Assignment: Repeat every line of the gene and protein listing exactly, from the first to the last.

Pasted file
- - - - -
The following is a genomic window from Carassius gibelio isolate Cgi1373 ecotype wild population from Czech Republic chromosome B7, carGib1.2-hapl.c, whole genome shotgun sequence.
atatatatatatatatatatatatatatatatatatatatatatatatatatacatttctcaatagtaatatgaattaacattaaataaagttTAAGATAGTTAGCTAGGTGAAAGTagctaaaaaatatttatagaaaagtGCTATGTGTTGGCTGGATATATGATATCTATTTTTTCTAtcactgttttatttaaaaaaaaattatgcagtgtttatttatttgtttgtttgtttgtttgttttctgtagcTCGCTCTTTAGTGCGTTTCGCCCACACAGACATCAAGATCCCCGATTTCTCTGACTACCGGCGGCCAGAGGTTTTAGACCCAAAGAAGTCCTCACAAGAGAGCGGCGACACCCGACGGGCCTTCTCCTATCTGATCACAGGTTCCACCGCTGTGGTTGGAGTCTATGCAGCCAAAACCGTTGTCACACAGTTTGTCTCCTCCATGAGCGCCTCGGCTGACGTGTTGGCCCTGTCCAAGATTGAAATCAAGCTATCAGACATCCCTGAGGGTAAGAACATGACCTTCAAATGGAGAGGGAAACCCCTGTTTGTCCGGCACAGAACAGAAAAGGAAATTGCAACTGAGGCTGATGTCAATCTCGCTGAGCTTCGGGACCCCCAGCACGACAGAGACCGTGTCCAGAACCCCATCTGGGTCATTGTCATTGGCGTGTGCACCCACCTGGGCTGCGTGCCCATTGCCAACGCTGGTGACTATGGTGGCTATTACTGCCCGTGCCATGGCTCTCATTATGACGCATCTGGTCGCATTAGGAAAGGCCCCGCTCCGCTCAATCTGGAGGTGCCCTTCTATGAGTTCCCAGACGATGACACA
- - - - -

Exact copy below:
The following is a genomic window from Carassius gibelio isolate Cgi1373 ecotype wild population from Czech Republic chromosome B7, carGib1.2-hapl.c, whole genome shotgun sequence.
atatatatatatatatatatatatatatatatatatatatatatatatatatacatttctcaatagtaatatgaattaacattaaataaagttTAAGATAGTTAGCTAGGTGAAAGTagctaaaaaatatttatagaaaagtGCTATGTGTTGGCTGGATATATGATATCTATTTTTTCTAtcactgttttatttaaaaaaaaattatgcagtgtttatttatttgtttgtttgtttgtttgttttctgtagcTCGCTCTTTAGTGCGTTTCGCCCACACAGACATCAAGATCCCCGATTTCTCTGACTACCGGCGGCCAGAGGTTTTAGACCCAAAGAAGTCCTCACAAGAGAGCGGCGACACCCGACGGGCCTTCTCCTATCTGATCACAGGTTCCACCGCTGTGGTTGGAGTCTATGCAGCCAAAACCGTTGTCACACAGTTTGTCTCCTCCATGAGCGCCTCGGCTGACGTGTTGGCCCTGTCCAAGATTGAAATCAAGCTATCAGACATCCCTGAGGGTAAGAACATGACCTTCAAATGGAGAGGGAAACCCCTGTTTGTCCGGCACAGAACAGAAAAGGAAATTGCAACTGAGGCTGATGTCAATCTCGCTGAGCTTCGGGACCCCCAGCACGACAGAGACCGTGTCCAGAACCCCATCTGGGTCATTGTCATTGGCGTGTGCACCCACCTGGGCTGCGTGCCCATTGCCAACGCTGGTGACTATGGTGGCTATTACTGCCCGTGCCATGGCTCTCATTATGACGCATCTGGTCGCATTAGGAAAGGCCCCGCTCCGCTCAATCTGGAGGTGCCCTTCTATGAGTTCCCAGACGATGACACA